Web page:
Athletic Park, Luna Park, Carnival Court Park - Buffalo N.Y.

1904 - 1918

Written by Jeffrey Stanton

                Buffalo residents having experienced the midway at the 1901 Pan-Pacific Exposition, longed for an amusement park in their city. The Expo’s midway attractions were moved to various other cities, many to Brooklyn’s Coney Island.  In 1904  Detroit capitalists and promoters formed the corporation to erect one at an unused  five-acre park on Main and Ferry Streets. The location was promising as it was in a residential section of town where  six trolley lines stopped at the resort. These included the Lockport, Niagara Falls, Tonawanda, Ketinofe and Olcott Beach lines. And it was a 12 minute trolley ride from the heart of the business district. Its president was W.J. Walter;  Samuel L. Robertson, a local attorney was vice-president. And Robert F. Walter was secretary and general manager.

                The New York Clipper and other newspapers announced that there would be 30 forms of amusement in Athletic Park when it opened on Decoration Day (Memorial Day), 1904. These would include a mammoth figure 8 roller coaster,  Old Mill, giant circle swing, Helter Skelter slide, Kattzenjammer Castle,  Cave of the Winds, Mystic Top, Laughing Gallery, House of Trouble (fun house), Miniature Railroad, merry-go-round, Ferris wheel, Dragon Rouge, and Dante’s Inferno. A Porteville, NY newspaper also listed the Galveston Flood, Trip to Mars, new Parisian Novelty and a pony track that were listed in a Billboard Magazine advertisement, so it is possible that additional attractions were added.  In the theater beside vaudeville there was concerts by military bands, and other musical organizations. Kilties Band with 60 musicians gave their farewell American concert before returning to Europe.  A first class Vaudeville Theater gave free performances twice a day, and the acts were changed weekly.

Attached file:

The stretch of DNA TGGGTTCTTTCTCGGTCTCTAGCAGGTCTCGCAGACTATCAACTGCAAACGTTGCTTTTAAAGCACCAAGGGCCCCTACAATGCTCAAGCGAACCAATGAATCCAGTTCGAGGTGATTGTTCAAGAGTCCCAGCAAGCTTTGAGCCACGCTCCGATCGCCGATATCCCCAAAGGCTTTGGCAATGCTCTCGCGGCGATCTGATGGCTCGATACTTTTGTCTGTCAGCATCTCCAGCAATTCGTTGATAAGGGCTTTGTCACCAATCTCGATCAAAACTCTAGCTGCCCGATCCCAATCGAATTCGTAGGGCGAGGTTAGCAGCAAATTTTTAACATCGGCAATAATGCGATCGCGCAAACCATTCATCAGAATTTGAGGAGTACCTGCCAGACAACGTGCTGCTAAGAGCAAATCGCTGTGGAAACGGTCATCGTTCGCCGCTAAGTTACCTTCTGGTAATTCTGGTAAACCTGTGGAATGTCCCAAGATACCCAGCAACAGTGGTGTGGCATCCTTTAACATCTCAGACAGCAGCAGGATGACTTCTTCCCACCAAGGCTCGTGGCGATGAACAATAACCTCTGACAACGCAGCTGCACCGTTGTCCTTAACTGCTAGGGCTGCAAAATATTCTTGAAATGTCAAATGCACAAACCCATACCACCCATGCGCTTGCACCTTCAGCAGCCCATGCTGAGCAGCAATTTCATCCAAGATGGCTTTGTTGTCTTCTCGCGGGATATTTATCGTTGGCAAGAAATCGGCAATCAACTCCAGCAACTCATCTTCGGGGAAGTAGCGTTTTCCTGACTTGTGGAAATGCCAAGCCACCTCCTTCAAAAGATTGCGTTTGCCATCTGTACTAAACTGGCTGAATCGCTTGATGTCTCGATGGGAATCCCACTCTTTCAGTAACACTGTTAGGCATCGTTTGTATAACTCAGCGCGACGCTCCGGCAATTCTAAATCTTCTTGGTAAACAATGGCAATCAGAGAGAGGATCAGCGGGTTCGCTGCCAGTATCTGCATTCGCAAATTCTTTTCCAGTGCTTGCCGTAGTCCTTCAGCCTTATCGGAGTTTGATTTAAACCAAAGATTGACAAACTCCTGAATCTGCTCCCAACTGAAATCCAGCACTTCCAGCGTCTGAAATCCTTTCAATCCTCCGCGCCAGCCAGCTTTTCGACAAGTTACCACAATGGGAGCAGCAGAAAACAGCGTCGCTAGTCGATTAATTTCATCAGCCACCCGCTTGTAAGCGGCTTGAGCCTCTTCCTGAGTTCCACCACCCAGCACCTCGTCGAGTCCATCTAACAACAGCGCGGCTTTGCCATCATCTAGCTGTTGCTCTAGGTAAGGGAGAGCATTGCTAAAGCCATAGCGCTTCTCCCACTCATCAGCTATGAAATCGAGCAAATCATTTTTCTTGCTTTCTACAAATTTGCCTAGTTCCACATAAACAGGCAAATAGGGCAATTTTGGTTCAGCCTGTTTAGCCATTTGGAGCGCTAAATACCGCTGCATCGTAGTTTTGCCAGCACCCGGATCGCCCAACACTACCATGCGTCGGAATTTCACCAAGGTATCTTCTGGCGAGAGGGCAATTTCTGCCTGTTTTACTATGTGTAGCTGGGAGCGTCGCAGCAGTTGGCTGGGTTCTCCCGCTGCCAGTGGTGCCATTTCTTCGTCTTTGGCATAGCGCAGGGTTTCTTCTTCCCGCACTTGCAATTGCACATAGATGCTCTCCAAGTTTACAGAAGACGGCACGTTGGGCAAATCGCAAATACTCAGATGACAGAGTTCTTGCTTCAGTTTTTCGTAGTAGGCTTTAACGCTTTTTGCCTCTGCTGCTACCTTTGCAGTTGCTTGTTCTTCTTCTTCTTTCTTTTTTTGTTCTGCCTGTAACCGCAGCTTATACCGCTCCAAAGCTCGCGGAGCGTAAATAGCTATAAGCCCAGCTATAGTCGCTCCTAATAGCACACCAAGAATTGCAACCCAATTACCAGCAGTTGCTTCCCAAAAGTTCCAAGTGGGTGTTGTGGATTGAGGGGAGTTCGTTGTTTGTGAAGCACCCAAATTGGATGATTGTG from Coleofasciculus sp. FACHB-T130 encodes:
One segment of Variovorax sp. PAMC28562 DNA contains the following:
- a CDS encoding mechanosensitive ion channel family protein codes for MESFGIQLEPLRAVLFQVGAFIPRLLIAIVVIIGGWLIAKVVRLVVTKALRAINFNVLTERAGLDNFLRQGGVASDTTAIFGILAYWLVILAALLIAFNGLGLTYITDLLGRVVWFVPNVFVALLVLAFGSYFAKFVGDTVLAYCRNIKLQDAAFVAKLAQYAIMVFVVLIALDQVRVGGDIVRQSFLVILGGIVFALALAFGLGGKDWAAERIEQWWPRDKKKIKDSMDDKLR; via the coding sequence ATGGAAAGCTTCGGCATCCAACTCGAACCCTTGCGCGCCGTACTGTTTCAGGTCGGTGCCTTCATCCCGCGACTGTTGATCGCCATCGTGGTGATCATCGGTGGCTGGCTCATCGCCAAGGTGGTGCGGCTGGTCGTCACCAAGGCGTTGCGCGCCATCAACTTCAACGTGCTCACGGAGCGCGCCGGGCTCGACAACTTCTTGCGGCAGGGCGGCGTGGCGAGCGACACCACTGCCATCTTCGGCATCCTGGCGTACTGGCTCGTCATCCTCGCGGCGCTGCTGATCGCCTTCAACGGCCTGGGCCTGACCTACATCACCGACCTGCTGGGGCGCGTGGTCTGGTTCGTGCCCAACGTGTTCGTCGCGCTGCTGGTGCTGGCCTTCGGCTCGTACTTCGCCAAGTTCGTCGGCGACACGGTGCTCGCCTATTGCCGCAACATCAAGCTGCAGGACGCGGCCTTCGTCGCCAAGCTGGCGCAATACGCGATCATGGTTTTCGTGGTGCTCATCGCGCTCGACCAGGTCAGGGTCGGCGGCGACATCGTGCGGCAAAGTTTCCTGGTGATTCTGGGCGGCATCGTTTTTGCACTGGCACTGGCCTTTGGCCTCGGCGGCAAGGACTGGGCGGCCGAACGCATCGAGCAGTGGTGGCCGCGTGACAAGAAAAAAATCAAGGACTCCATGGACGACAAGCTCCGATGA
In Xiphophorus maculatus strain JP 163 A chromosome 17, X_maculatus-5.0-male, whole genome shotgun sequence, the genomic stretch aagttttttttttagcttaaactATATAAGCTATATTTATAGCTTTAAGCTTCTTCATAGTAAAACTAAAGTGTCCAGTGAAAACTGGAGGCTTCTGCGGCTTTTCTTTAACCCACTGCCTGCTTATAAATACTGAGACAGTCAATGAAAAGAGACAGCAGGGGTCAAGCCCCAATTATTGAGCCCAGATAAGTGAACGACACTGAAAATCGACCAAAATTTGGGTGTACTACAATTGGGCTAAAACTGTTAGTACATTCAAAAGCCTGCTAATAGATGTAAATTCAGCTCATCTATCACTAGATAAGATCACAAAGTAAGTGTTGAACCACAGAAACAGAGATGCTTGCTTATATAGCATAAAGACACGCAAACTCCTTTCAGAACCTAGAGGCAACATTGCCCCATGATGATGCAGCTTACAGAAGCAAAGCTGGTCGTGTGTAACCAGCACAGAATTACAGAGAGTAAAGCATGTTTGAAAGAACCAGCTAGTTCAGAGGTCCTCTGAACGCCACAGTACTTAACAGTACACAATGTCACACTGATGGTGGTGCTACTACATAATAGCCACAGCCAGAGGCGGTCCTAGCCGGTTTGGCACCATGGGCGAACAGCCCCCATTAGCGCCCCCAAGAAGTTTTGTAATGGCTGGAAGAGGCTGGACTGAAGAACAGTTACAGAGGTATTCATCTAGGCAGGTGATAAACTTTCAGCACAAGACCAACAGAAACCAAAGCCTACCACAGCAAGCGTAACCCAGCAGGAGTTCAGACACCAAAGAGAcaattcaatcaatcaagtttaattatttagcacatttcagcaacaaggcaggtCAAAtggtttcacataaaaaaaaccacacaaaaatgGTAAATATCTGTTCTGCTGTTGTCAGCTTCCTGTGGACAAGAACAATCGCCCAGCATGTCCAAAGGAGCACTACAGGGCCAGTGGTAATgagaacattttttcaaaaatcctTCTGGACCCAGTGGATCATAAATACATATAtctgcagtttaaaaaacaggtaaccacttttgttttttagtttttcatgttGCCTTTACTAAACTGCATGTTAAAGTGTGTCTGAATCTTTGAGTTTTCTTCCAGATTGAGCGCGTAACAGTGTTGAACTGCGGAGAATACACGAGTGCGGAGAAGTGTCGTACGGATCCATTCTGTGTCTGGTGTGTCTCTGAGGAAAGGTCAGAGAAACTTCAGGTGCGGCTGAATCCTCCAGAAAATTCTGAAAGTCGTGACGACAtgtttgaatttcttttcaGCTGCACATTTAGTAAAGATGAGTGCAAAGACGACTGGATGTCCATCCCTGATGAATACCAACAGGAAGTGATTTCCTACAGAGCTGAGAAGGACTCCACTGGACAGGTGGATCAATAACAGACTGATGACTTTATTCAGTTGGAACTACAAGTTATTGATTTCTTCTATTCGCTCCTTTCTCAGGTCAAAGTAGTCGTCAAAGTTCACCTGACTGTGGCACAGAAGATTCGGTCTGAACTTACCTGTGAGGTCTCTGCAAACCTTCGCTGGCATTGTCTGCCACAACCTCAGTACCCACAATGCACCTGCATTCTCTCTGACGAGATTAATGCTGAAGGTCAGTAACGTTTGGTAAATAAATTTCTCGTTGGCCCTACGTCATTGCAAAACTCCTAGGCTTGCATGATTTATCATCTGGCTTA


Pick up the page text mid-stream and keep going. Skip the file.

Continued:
Athletic Park - 1904 Billboard Advertisement

Athletic Park - Midway View

                Attractions were changed and for the 1905 season, George Rollins, who was previously in Frank Bostock’s show, had his own six big-wagon animal show featuring trained monkeys, and Wallace the untamable lion. New shows included the Hereafter depicting heaven and hell.

Athletic Park - Figure 8 Railroad

Athletic Park - Figure 8 Railway & Ferris Wheel

                Manager R.H. MacBroom managed Athletic Park for its third season Its new Mystic Swing was the biggest feature on the Atlantic City boardwalk the previous season. Bump the Bumps (a slide) was placed next to the North Pole concession. The Battle of Manila was in the building that previously housed the Hereafter, and it was proposed to have the show San Francisco Destroyed in that building later that summer.  A theatorium occupied the building that contained the Laughing Gallery A new $12,000 dancing pavilion was erected between the Figure 8 and theater.

                In September 1906 park officials announced that they had acquired an additional 10 acres immediately north of the park and to spend $100,000 to expand. Planned was a new Shoot-the-Chutes, scenic railroad and other attractions.

Luna Park - Buffalo - Shoot-the-Chutes